Standing beside a large screen displaying brutal comments on Twitter, the disgraced science writer Jonah Lehrer today delivered a talk that seemed to be aimed primarily at rehabilitating his writing career, rather than offering any insights on his journalistic misdeeds.
Lehrer was paid $20,000 for his talk by the Knight Foundation, according to Andrew Sherry, the foundation's spokesman. Lehrer spoke at a Knight Foundation journalism conference in Miami. (The Knight Fellowships at MIT were established by a grant from the Knight Foundation.)
In his first public remarks since resigning from The New Yorker last summer, Lehrer began by apologizing to his readers and his colleagues. "My mistakes have caused deep pain to those I care about…I am profoundly sorry," he said. "It is my hope that someday my transgressions might be forgiven."
Lehrer said he was apologizing because he wanted to avoid such problems in the future, and to learn "to fail better." He said he wanted to have an accounting of his mistakes, so he "could explain it in a talk like this," but he did not share that accounting with the audience or those following a live webcast. Nor did he add anything new to what's already been reported about his fabrications and plagiarism, even when asked about that during a question period following his talk.
Lehrer resigned from The New Yorker last summer after revelations that he had fabricated quotes from Bob Dylan and others and lied about it; that he had plagiarized; and that he had reused material written for older blog posts in new posts. His book Imagine was recalled by the publisher. And an investigation launched by Wired cost him his job there.
About 10 minutes into his talk, after the apologies, he said, "What I'd like to talk about today is how I'm attempting to confront my mistakes in the future. I don't have any wisdom. Just a story that gives me a small measure of comfort." He then launched into a classic, Lehrer-style story about the problems that plague forensic scientists, with examples of how fingerprints can be misinterpreted through unwitting self-deceit on the part of the examiners.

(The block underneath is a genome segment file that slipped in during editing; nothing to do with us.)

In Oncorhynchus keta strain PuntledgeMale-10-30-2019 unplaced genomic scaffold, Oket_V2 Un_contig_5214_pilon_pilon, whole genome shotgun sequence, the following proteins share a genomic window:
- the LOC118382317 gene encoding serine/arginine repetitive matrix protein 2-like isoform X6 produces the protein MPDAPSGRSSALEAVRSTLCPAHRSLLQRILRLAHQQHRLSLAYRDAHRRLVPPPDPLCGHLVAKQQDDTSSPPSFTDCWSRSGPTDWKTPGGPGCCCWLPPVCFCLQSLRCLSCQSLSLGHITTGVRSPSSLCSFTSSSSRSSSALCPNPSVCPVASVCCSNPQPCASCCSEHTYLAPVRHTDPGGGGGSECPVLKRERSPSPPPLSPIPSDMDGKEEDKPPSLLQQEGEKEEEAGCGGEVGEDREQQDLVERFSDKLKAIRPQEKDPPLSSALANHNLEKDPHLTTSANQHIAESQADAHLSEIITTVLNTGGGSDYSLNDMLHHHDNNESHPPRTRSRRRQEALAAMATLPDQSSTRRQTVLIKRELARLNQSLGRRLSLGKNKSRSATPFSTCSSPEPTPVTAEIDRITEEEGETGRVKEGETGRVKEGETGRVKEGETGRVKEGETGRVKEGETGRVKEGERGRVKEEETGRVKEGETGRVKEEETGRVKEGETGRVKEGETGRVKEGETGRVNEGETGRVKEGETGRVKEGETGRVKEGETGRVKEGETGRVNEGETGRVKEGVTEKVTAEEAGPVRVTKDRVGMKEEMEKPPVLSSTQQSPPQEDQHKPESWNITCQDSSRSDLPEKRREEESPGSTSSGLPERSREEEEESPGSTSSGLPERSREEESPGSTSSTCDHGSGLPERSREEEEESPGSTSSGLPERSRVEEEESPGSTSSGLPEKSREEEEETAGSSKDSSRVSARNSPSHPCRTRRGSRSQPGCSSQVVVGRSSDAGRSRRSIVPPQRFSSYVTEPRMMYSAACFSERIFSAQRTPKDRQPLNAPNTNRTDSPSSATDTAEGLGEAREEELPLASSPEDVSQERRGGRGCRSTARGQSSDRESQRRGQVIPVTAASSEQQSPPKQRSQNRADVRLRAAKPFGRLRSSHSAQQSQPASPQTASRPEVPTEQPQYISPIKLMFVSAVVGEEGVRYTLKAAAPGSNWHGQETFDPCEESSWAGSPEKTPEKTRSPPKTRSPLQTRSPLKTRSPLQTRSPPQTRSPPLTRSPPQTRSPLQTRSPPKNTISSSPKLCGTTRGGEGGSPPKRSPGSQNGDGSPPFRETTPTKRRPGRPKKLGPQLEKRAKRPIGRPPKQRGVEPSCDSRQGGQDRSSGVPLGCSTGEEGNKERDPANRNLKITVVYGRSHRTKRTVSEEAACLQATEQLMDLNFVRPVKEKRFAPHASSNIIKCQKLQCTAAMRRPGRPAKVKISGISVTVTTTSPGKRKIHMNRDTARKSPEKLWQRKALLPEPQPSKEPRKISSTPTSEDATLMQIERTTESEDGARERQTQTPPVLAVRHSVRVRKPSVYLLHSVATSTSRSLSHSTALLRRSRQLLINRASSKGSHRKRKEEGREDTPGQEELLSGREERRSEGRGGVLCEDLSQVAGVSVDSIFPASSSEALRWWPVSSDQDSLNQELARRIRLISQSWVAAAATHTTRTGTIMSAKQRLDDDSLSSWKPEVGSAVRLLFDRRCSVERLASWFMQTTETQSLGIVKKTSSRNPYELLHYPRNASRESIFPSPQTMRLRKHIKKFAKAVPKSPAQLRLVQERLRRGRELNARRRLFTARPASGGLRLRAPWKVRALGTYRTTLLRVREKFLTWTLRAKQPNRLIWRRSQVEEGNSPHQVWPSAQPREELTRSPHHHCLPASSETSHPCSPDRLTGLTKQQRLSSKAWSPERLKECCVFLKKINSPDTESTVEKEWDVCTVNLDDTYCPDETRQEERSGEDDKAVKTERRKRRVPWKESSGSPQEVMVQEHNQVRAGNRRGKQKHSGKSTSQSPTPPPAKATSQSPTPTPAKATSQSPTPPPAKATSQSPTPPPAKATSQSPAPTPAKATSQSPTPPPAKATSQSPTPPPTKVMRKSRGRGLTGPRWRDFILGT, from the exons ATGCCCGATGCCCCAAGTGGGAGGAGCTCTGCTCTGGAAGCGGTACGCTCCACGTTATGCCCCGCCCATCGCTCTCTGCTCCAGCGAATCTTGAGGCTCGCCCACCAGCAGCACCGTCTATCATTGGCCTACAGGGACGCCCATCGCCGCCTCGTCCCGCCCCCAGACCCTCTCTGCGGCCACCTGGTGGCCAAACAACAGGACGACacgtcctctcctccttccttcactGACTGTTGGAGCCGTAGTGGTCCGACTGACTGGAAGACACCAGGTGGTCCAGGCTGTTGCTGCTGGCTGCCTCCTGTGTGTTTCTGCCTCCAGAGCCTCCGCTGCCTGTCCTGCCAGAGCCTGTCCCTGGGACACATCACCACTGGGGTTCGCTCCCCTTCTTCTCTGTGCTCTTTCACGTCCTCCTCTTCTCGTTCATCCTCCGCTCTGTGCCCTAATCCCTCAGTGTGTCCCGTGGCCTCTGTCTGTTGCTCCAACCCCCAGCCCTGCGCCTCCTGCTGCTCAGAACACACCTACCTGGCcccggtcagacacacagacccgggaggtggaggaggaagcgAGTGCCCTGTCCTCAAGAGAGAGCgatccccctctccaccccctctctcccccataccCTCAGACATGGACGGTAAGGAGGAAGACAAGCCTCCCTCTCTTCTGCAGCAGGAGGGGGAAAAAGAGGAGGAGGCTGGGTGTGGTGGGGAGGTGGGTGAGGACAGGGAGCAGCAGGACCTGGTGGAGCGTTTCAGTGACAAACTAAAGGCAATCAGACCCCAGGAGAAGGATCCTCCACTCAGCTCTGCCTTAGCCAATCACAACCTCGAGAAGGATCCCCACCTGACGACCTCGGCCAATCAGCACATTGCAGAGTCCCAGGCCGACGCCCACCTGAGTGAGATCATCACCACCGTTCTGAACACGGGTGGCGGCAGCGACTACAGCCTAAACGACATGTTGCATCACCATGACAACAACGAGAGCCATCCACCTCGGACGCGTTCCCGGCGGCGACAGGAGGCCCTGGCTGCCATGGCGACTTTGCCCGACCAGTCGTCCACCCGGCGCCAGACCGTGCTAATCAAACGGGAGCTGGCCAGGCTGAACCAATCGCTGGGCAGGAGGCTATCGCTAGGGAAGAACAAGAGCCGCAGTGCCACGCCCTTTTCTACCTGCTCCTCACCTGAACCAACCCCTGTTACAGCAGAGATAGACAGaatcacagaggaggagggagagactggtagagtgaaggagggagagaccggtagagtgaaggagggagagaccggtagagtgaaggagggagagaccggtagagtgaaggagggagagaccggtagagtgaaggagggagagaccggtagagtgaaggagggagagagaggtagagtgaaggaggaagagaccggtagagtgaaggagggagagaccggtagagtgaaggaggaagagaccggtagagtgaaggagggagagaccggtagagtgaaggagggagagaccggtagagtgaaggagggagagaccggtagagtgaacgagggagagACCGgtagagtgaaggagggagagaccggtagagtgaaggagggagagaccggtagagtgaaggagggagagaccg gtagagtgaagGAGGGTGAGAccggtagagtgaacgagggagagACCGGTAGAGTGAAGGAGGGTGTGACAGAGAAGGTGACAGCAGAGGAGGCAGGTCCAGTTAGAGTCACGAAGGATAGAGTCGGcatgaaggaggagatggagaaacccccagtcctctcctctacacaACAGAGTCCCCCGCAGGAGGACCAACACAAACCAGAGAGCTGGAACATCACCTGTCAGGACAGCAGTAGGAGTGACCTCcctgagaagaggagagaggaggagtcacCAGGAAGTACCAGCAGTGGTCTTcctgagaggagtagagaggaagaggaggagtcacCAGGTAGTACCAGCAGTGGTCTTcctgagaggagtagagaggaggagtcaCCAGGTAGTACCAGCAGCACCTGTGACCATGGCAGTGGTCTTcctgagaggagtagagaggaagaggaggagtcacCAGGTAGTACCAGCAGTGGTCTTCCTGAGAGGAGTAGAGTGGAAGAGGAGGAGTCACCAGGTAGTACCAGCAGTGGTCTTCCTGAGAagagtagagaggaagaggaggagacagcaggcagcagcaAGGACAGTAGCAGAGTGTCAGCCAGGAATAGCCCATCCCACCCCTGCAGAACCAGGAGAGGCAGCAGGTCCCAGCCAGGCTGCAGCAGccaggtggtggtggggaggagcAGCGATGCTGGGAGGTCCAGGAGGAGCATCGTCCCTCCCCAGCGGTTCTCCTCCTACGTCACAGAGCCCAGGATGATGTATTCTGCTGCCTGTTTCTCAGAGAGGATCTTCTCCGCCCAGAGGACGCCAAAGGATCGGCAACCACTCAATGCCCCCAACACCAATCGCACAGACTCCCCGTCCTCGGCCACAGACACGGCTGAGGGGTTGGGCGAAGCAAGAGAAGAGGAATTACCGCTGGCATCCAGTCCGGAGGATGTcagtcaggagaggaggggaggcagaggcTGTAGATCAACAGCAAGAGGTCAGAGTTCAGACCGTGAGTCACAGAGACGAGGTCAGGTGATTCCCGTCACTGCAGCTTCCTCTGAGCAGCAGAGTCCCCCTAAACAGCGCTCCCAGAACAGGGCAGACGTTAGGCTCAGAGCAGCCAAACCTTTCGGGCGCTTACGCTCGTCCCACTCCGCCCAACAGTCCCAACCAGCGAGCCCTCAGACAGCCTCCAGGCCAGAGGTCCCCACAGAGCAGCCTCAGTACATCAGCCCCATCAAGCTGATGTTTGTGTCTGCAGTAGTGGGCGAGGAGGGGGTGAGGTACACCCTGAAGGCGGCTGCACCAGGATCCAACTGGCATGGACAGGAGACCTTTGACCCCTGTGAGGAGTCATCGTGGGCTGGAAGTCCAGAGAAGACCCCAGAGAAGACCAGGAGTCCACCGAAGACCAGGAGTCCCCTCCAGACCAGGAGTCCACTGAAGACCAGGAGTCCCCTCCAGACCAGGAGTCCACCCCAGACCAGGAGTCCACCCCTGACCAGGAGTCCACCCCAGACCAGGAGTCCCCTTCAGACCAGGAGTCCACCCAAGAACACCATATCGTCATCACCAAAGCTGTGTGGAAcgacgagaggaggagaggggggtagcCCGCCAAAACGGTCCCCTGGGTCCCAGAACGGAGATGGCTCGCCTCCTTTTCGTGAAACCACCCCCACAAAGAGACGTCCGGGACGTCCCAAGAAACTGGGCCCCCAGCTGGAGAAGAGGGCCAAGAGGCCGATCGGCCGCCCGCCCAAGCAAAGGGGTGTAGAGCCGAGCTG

Whether Lehrer realized it or not, the story made it seem as if he were trying to blame his errors on human nature, not on his own bad choices. Even by his own admission, Lehrer's errors were not the result of self-deception. He blamed the misdeeds on "my arrogance, my desire for attention, my willingness to take shortcuts." Those qualities are not uncommon among journalists, but most journalists, despite their arrogance or need for attention, don't do what Lehrer did.
The large screen that stood beside him as he spoke displayed the meeting's Twitter stream (hashtag #infoneeds), where Lehrer was criticized and even mocked by people listening to his talk at the meeting or online.
Lehrer said he hoped to earn back the trust of his readers and to re-establish his career as a journalist, a job he said he loves. I couldn't help but wonder whether he was apologizing to earn himself the right to compete again, as some people have suggested was the case with Lance Armstrong.
Near the end, he said, "I have learned a difficult truth about myself." And he said he hopes that one day "when I tell my daughter the same story I've just told you, I will be a better person because of it."
What Lehrer missed was this: We don't know him personally. We cared about him because of what he wrote. Now that we know that his writing was deeply flawed and we can't trust it, many of us will not be interested in what he has learned about himself.
[Lehrer's talk has been posted here by the Knight Foundation. This post was updated about 4pm with additional information.]